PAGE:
Granite Grumblings In the Cat's Eye
Riding in Boxcars Daydreams

A Boy’s First Diary

A Boy’s First Diary

Sometimes a ten-year-old can teach us more about life, than anything we see on the evening news.

In his third book, Concord-based poet, Glenn K. Currie, takes us back to the 1950’s for a time-machine look at a different world. It is a ride that reminds us, with humor, how much life has changed for our children.

A Boy’s First Diary, published by Snap Screen Press in April, 2007, is a collection of poems, written by a ten-year-old boy, that tracks the chronological events that he deemed important in one year of his life, in the early 1950’s. The events take place in Stoneham, Massachusetts, but could have occurred anywhere in 1950’s New England.

These little poems have been in a dark, dusty place in the corner of my mind for the last 52 years, reveals Currie. All of the stories are pretty much true, although, as with most ten or eleven-year old boys, there may have been some embellishment.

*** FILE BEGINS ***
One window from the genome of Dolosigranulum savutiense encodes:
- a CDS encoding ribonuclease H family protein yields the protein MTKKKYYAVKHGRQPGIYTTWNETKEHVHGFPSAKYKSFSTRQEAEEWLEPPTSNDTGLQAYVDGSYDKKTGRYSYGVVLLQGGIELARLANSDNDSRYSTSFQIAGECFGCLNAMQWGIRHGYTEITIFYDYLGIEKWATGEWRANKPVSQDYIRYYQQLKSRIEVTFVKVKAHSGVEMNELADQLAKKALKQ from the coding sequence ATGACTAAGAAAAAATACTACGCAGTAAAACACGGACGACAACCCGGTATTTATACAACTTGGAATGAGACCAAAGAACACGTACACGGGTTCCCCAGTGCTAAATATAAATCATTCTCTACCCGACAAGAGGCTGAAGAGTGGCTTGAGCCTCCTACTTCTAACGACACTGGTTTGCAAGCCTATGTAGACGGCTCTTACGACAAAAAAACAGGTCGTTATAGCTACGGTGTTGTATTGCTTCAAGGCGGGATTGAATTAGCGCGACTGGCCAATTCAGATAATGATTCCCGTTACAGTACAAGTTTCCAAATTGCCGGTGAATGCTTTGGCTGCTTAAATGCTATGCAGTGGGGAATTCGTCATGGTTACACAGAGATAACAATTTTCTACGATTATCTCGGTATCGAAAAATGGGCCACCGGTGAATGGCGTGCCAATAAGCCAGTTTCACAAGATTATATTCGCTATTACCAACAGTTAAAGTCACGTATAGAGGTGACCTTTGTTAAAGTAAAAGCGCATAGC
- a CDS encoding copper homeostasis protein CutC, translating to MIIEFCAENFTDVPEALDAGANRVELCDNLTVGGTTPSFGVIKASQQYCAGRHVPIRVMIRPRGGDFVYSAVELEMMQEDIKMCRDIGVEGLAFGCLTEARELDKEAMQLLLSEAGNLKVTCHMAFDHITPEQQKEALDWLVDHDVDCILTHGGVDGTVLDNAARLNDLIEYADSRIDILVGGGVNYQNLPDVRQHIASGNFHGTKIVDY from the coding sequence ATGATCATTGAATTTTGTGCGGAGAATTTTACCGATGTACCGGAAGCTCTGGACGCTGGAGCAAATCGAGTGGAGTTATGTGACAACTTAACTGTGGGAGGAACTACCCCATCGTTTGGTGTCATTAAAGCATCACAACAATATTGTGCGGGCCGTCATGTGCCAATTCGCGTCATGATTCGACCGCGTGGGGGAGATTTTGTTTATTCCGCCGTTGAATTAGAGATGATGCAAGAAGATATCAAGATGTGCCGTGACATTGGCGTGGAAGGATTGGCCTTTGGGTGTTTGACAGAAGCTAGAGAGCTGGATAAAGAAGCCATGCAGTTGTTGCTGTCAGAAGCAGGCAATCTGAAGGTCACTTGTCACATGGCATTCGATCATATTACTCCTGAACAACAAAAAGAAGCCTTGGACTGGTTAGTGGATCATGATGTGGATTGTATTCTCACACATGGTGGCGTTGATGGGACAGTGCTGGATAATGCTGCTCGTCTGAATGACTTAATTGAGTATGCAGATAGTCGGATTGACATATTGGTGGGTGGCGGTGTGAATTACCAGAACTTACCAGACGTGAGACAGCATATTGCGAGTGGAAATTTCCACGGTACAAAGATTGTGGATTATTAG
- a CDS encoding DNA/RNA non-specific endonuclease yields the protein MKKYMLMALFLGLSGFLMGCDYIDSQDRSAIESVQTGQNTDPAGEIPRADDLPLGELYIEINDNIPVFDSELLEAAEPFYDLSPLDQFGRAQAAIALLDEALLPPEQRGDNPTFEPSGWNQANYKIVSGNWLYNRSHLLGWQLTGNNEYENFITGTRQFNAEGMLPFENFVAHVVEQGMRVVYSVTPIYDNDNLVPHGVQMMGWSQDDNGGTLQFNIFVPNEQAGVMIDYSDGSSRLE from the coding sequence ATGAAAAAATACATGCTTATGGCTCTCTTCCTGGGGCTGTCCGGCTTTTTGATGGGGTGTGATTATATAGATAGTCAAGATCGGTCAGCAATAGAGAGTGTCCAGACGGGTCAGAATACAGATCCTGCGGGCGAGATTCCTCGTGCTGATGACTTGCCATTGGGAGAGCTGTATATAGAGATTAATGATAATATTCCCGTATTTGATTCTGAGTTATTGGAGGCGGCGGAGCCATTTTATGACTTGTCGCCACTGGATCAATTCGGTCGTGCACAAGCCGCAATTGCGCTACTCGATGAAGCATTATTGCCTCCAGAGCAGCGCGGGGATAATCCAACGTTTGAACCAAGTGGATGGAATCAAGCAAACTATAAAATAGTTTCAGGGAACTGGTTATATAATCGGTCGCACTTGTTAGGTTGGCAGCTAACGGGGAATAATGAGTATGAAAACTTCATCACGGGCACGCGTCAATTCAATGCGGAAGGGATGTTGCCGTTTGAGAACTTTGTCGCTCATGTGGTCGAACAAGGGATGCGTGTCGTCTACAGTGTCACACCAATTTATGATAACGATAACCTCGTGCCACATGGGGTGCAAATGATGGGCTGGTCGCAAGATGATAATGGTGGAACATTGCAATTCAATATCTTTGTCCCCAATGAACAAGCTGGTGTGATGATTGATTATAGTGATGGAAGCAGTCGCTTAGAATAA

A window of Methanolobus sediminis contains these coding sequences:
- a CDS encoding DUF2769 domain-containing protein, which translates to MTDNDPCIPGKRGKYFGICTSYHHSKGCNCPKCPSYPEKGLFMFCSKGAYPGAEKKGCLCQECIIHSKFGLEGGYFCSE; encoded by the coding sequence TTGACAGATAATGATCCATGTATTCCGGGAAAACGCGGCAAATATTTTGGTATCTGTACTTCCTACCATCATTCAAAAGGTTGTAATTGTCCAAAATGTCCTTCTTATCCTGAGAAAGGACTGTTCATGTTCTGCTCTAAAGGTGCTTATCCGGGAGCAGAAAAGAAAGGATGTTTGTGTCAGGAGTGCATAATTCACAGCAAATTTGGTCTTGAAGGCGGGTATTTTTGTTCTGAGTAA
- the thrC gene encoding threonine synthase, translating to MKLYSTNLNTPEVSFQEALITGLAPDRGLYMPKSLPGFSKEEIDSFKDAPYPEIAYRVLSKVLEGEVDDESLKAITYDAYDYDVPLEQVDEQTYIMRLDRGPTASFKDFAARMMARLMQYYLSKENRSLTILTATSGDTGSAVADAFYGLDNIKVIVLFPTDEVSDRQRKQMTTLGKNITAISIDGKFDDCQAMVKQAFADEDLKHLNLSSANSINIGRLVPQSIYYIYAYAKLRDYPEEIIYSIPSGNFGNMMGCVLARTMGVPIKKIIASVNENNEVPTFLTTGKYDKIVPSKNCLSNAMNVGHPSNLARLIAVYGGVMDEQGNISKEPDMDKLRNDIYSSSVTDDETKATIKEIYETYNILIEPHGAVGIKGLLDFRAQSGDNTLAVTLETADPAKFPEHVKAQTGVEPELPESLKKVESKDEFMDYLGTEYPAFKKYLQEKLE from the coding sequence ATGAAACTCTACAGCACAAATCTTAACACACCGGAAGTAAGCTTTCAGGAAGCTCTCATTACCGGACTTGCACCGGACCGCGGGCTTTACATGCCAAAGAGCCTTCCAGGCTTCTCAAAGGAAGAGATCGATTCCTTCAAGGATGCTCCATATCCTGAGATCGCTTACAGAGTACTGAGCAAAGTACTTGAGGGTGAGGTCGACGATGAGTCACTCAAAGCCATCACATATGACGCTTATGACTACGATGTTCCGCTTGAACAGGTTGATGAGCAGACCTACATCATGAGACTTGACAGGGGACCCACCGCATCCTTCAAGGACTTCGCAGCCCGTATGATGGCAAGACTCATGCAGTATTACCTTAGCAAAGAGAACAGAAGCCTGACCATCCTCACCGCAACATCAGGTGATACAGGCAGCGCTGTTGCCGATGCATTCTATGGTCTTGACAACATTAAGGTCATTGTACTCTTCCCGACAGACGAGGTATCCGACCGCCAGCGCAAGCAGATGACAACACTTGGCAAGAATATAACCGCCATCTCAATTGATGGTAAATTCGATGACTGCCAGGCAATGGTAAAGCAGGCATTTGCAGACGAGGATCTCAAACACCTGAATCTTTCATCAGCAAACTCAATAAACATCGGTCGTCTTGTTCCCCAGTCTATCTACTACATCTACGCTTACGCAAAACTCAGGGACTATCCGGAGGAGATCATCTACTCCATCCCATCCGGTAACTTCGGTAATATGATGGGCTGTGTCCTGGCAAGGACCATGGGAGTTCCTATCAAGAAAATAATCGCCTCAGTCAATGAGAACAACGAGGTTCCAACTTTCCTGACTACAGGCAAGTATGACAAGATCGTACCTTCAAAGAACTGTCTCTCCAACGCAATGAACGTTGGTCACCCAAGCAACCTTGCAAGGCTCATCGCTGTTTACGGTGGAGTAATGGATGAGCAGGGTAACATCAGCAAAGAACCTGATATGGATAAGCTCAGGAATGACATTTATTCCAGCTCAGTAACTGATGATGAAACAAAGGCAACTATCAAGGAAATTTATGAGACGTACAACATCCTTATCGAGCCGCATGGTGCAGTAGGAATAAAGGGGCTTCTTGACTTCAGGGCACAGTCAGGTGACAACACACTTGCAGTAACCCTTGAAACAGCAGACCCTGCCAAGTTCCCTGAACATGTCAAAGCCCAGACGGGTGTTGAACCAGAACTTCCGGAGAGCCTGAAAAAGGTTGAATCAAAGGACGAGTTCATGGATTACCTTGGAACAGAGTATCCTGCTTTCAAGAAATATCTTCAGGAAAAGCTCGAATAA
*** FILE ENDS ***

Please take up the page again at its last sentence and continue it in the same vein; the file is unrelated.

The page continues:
Currie said some of the characters in the book are real people, and some are combinations of several childhood friends, blended together for simplicity.

In The Opera, Currie recalls the confusion and sheer boredom he felt on his first trip to the opera with his mother. Father’s Day brings back memories of a Sunday morning when he and his sister served his father breakfast in bed, and the interesting surprise they discovered on the bed stand.

Currie’s unique style has been embraced by a growing number of readers, and his first two books, Daydreams and Riding in Boxcars have enjoyed considerable success.


A Boy's First Diary is Glenn Currie's third and strongly recommended book of published poetry. This time his verse tracks the chronological events of a boy growing up in the Boston suburb of Stoneham, Massachusetts in the 1950s. A unique lyrical voice (Currie's poetry is noted for being unorthodox in style) the poems carry a consistent and recognizable message that readers with their own 50s childhood will readily remember with a nostalgia of their own
Amazon Midwest Book Review